1. Ferb
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    Ferb Member

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    Bilinguals: Do you find one language more dominant than the other?

    Discussion in 'The Lounge' started by Ferb, Aug 2, 2009.

    If so, what language do you think in? Your native language or the one you learned as a second language?
     
  2. Acglaphotis
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    Acglaphotis Contributing Member

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    I tend to think in English, most of the time. The times I do catch myself thinking in Spanish is when I'm in a setting where I'm required to talk to a lot of people at the same time or rotate very quickly between them.
     
  3. Neha
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    Neha Beyond Infinity. Contributor

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    It depends on the situation actually.....and the person I'm thinking about/talking too......with my parents it's mostly Hindi...but with my friends it's Hinglish/Hingrazi(Hindi version of Hinglish)....and with strangers English...probably because I'm comfortable with both both languages. Other languages creep in into conversations, but aren't so dominant.
     
  4. Lydia
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    Lydia Contributing Member Contributor

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    Hmm, pretty sure I think in English all the time... atleast that's the language i dream in... :p
     
  5. Gallowglass
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    Gallowglass Contributing Member Contributor

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    The Internet is the only place I speak English. And most of the sites I post on are Gaidhlig sites, so even then Gaidhlig is definately dominant, and Gaeilge and Scoats are both ahead of English as far as how much I use them is concerned.

    I always think in Gaidhlig, and always talk in Gaidhlig even to people I don't know. If they come here, they learn the language; if not they'll end up hundreds of miles from where they wanted to go offering to decorate people's houses for free, thinking it means 'hello' ;)
     
  6. Wreybies
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    Wreybies The Ops Pops Operations Manager Staff Contest Administrator Supporter Contributor

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    I think in English.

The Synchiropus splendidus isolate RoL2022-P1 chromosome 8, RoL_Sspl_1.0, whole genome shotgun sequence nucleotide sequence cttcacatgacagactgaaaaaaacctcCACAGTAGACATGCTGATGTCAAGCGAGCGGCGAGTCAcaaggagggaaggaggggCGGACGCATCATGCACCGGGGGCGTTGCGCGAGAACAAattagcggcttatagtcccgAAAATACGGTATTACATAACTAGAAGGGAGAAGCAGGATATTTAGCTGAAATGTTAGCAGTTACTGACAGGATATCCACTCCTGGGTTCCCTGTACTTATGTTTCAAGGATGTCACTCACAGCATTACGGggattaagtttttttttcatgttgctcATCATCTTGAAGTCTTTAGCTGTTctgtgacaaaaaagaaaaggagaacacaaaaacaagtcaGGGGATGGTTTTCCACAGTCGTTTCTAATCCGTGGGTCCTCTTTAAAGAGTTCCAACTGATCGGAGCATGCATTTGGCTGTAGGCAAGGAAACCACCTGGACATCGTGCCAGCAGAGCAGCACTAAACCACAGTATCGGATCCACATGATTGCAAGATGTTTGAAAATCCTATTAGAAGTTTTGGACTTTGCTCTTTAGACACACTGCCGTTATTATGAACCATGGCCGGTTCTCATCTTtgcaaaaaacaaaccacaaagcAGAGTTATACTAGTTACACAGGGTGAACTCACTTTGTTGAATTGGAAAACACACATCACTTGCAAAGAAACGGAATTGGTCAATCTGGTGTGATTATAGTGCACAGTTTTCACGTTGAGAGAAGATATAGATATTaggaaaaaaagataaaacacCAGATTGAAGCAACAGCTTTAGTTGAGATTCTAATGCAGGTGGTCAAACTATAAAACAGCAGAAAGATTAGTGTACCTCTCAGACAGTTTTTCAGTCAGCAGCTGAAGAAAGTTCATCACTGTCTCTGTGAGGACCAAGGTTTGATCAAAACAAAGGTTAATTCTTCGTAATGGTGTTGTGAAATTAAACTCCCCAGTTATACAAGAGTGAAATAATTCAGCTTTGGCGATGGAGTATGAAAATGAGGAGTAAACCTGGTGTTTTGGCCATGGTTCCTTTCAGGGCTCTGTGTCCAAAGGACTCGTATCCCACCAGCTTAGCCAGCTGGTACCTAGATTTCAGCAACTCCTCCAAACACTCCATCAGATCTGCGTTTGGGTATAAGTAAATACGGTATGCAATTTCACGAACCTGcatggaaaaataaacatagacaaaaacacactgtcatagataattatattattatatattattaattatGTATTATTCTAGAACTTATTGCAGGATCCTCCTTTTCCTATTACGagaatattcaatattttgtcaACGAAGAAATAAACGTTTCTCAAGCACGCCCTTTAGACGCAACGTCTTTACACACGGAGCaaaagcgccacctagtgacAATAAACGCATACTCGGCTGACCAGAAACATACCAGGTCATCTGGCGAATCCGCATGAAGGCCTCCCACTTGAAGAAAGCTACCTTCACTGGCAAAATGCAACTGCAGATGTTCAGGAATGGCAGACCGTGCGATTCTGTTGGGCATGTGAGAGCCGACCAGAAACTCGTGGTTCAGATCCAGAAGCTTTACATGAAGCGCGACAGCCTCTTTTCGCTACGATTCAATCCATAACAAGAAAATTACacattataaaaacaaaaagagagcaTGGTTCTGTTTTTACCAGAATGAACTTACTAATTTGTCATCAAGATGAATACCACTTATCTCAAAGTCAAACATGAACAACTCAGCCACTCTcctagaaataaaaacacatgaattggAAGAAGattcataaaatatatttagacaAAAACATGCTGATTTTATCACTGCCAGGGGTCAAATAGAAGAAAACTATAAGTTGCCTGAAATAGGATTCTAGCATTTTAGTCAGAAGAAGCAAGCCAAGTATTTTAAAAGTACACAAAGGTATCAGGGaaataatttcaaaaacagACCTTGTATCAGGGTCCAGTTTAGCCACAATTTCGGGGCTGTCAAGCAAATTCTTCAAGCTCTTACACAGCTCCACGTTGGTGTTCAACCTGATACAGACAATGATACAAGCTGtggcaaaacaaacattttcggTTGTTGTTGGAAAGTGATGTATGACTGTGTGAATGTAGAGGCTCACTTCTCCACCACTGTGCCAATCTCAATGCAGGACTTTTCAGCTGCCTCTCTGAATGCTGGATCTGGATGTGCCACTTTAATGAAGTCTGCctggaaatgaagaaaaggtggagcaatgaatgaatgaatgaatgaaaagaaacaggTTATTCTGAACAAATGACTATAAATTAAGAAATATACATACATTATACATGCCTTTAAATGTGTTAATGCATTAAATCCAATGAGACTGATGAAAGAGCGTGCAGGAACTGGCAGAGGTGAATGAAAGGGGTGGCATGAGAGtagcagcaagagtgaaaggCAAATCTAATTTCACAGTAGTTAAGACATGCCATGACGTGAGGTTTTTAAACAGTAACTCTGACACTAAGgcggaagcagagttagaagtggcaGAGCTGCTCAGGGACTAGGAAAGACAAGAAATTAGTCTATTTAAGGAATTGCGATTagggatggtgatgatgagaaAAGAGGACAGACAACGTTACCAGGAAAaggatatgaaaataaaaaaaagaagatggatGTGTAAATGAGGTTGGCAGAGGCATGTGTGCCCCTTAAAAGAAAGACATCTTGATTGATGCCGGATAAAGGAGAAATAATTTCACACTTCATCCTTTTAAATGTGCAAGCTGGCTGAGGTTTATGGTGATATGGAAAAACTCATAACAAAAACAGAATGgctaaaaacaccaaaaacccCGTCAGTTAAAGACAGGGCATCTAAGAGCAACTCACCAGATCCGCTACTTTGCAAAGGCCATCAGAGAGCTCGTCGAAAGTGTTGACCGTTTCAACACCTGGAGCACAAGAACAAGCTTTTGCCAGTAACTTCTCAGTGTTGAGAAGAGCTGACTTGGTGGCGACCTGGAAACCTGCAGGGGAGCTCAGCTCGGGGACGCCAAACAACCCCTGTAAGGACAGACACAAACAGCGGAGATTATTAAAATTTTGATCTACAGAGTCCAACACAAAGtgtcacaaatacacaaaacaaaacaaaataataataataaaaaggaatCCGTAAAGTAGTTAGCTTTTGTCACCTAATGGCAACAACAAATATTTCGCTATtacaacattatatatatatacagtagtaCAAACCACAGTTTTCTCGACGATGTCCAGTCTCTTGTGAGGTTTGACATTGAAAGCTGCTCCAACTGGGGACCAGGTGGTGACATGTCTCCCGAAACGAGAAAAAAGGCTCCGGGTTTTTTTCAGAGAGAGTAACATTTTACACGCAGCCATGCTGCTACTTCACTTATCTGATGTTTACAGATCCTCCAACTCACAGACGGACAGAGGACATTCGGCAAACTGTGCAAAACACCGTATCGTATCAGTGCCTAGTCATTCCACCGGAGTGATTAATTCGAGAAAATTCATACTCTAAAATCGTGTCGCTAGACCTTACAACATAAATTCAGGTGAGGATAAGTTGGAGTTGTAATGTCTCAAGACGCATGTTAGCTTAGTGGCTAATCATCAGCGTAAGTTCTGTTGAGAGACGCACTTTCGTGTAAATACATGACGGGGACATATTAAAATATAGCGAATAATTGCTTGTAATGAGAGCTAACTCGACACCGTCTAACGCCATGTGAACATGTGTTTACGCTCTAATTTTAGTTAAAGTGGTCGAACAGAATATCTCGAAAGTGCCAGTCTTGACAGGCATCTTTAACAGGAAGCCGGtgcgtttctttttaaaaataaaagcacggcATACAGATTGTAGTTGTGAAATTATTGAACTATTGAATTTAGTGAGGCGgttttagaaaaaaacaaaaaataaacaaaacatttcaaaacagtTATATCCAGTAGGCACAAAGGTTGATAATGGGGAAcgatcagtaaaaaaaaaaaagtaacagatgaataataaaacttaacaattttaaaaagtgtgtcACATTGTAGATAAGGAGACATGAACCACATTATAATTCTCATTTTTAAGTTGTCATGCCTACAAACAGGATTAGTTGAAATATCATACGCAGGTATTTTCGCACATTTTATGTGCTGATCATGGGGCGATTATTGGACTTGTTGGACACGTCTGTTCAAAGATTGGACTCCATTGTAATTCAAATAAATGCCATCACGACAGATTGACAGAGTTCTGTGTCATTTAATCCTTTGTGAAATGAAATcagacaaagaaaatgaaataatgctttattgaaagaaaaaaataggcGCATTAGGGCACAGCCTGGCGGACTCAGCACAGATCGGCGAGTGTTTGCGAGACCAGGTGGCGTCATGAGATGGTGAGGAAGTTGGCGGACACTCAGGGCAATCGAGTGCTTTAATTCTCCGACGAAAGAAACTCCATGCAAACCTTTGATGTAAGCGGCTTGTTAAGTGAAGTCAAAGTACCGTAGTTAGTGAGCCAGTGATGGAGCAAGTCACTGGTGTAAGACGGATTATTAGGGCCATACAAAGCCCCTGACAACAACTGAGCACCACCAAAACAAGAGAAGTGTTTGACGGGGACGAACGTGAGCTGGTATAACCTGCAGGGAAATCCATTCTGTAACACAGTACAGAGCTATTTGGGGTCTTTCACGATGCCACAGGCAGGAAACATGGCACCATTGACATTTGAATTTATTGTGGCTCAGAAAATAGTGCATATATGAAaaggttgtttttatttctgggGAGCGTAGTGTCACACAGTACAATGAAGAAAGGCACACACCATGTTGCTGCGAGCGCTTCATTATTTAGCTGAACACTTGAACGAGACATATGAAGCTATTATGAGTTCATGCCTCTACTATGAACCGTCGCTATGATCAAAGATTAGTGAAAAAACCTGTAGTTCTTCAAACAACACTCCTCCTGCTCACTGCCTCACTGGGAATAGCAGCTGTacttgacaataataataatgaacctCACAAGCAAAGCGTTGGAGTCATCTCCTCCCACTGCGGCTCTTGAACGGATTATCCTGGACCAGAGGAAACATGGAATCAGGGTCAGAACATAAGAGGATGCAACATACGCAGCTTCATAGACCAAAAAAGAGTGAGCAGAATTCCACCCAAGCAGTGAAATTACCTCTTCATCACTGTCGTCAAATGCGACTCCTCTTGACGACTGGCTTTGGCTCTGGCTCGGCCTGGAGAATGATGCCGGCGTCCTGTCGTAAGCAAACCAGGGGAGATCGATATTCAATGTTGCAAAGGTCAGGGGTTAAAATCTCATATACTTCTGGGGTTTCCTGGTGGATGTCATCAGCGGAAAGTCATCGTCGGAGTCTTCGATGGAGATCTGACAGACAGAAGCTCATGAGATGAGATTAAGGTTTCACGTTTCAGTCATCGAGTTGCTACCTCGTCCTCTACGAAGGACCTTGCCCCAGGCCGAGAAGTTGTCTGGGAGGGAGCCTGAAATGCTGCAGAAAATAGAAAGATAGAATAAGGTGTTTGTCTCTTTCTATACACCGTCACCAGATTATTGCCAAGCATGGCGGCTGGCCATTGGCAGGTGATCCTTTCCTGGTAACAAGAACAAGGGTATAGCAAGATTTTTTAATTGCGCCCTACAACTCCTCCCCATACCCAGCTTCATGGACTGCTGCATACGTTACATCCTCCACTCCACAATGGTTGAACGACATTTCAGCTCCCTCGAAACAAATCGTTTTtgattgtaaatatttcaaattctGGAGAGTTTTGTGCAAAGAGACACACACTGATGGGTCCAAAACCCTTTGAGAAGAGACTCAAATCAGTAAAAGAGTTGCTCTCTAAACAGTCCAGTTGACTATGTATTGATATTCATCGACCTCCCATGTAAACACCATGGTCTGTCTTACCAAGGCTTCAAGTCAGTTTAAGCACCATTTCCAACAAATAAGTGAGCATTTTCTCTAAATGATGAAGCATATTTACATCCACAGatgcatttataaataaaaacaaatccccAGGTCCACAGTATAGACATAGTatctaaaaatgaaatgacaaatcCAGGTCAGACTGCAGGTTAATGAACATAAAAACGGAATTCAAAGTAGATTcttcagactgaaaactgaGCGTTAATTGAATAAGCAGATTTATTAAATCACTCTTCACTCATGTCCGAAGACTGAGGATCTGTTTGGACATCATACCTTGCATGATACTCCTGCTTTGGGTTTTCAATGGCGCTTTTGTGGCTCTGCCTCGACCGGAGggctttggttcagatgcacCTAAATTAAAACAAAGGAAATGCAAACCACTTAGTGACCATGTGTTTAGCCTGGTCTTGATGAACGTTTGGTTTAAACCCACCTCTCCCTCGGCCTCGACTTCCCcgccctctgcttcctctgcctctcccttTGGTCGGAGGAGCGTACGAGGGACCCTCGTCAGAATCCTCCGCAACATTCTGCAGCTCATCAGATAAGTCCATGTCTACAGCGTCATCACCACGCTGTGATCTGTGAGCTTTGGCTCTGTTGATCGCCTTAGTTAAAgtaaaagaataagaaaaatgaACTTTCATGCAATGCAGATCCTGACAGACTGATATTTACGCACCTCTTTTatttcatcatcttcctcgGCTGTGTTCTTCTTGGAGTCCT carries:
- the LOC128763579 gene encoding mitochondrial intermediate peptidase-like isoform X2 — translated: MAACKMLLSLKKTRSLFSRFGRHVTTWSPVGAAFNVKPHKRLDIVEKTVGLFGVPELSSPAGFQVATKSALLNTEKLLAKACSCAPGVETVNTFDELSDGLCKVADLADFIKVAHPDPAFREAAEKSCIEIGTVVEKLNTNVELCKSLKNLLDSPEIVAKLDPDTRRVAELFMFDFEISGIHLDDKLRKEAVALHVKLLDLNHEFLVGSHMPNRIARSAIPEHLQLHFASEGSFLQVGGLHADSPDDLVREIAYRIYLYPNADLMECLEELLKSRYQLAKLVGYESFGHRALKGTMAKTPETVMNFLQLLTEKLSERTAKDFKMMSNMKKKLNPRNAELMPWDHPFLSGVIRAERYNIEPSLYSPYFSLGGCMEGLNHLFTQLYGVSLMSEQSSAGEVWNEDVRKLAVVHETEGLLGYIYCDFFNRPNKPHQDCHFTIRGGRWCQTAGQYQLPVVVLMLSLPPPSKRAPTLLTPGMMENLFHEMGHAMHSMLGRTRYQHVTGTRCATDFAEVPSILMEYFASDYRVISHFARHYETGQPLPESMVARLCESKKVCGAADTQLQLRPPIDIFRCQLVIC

My native Spanish has fallen into the hands of a Royal Academy, so I've left off thinking in it until such time as a more democratic situation is established. Feel free to ask my why, I promise to wax rhapsodic. ;)

    While I was learning Russian, the course work at the school I attended was so intensive that I began dream almost exclusively in Russian and it became more than a little difficult to write a cheque with Latin script.
     
  7. Lijde
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    Lijde Member

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    I mostly think in English, but occasionally I find myself slipping into Chinese or Greek.

    Or some random babbling language that resembles Japanese. :p
     
  8. Cheeno
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    Cheeno Contributing Member

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    English, unfortunately, but Gaeilge when I'm with my Irish speaking friends and associates, who I meet twice a week for a bit of ceol agus craic (music and fun).
     
  9. Gigi_GNR
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    Gigi_GNR Guys, come on. WAFFLE-O. Contributor

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    After my Spanish classes, all my thoughts tend to be in Spanish, and I accidentally speak it to my teachers sometimes. It's hilarious to watch their faces when I answer a question in Spanish, and then go, "Oh...wait...."
     
  10. Sabreur
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    Sabreur Contributing Member Contributor

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    I wish I had a language to be fluent in other than English.

    Gaelic specifically. I'm not even particularly connected to Ireland or Scotland; I mean sure, I have distant ancestors from both those places but my last name is decidedly Anglo-Norman and my maternal grandfather is from Italy. So I have little cultural basis to stand on here.

    I wish there was a way to learn it but last time I checked, Gaelic-teaching colleges are few and far between. At least in my neck of the woods.
     
  11. hiddennovelist
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    hiddennovelist Contributing Member Contributor

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    I only fluently speak English, but every once in a while, I dream in Spanish. It's a little weird, considering how poorly I speak Spanish.
     
  12. soujiroseta
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    soujiroseta Senior Member Contributor

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    I speak, dream and think in english almost all of the time, even though shona is my first language although i do find myself uttering shona words on my own when im extremely annoyed and of late ive been dreaming in inaudible japanese which is probably because im trying to learn it:p
     
  13. Gannon
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    Gannon Contributing Member Contributor

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    Mother-tongue English is definitely the dominant, and though not stictly bilingual, though not far from it, I do dream frequently in French and have instants where I can only recall the French for a particular item. It can be embarassing having been exposed to a second language for such a long time that you start to use those aquired constructions in your mother-tongue language much to the bemusement of your audience.